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On abortion: floodgates, slippery slopes, and the thin end of the wedge

The scandalous ‘regulation’ of abortion carries crucial lessons for those seeking to permit euthanasia and assisted dying

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Sex-selective abortion: a controversy in focus
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Peter Smith
On 6 March 2012 10:28

Hats off to theDaily Telegraph for its brilliant exposure of how the abortion industry operates in the UK.

Posing as the sister of a pregnant girl, the paper’s reporter used a hidden camera to reveal, in dreadful detail, the ground truth in clinics and abortion centres.

On one occasion, in Birmingham’s Calthorpe Clinic, a nurse gives the mother a scan and asks why she is having a termination. “We found out the gender and found out it’s a girl and we don’t want a girl”, she replies. A doctor later tells her, “that’s not fair. It used to, yeah, it’s like the female infanticide, isn’t it?” and puts down ‘too young for pregnancy’ on the referral form instead.

On another occasion, a British Pregnancy Advisory Service counsellor told a mother, “if you want to tell me something different, another reason why you don’t want to continue with this pregnancy...I can put that”.

The most horrifying reaction was that of Prabha Sivaraman, a consultant in obstetrics and gynaecology in Manchester. When told that the reason for wanting an abortion was the gender of the foetus, she replied, “I don’t ask questions. If you want a termination, you want a termination.”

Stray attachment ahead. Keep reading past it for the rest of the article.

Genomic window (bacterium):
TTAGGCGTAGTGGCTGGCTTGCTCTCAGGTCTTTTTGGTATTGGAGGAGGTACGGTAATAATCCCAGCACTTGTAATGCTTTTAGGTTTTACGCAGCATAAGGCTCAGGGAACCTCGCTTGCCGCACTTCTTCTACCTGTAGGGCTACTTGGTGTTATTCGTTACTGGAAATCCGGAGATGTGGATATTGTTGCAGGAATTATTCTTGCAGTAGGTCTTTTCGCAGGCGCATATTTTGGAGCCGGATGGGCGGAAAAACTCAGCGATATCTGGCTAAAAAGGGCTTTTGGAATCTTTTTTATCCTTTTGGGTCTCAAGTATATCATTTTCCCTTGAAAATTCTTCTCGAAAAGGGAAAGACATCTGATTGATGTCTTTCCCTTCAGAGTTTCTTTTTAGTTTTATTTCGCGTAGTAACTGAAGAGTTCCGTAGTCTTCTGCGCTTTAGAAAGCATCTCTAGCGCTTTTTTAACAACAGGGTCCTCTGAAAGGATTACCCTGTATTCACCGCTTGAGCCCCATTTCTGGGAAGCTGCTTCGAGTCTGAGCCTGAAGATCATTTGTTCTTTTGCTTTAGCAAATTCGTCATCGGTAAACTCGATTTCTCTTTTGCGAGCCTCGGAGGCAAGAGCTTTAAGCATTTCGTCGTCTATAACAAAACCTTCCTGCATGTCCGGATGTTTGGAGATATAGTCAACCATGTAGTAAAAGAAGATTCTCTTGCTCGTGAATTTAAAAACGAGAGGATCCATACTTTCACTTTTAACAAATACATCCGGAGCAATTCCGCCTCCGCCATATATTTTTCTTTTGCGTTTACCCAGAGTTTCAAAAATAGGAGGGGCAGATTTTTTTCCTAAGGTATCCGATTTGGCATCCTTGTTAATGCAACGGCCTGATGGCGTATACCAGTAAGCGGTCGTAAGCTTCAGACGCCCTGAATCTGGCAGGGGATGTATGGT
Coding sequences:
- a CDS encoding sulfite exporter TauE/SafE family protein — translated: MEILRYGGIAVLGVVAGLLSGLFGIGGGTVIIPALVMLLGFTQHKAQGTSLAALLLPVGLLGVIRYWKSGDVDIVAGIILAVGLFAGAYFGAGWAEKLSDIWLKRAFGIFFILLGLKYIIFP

It is terrible that a child should be destroyed just because of their sex. It is not ever right to kill on this ground. Sex-selective abortion or ‘gendercide’ is a deeply, deeply disturbing phenomenon.

In China, the ‘one child’ policy has dramatically skewed the population composition: the ratio of girls:boys born has increased from 100:108.5 in 1982 to 100:118.9 in 2006. This represents the disappearance of millions of girls who otherwise would have been born. It is the tragic consequence of a government policy that was largely foreseen.

The gender imbalance has spilled over into Hong Kong, Singapore, South Korea and Taiwan too, places where ultrasounds are also widely available and residual family culture favours boys over girls. The surplus of men is considered a threat to peace and stability and has generated a massive increase in kidnappings of women from other countries as there simply are not enough potential brides.

The main piece of legislation purporting to regulate abortion in England, Wales and Scotland is the Abortion Act 1967. This legislation – whose passing is commemorated in October each year - removed the near-total prohibition of what was known as ‘child destruction’, or the intentional killing of any child capable of being born alive, which was outlawed in most of the UK through the Infant Life (Preservation) Act 1929 and provisions in the Offences Against the Person Act 1861.

The sole defence to this crime, whose maximum punishment was penal servitude for life, existed in acting ‘in good faith for the purpose only of preserving the life of the mother’.

The preamble to the1967 Act states that its purpose is to ‘amend and clarify the law relating to termination of pregnancy’. It allows abortion only when two doctors each ‘of the opinion, formed in good faith’ decide either that the continuation of the pregnancy would involve ‘greater risk’ to the mother’s health or her life than continuation of the pregnancy; or that termination is ‘necessary to prevent grave permanent injury’ to her health; or that there is a ‘substantial risk’ that the child would be seriously handicapped.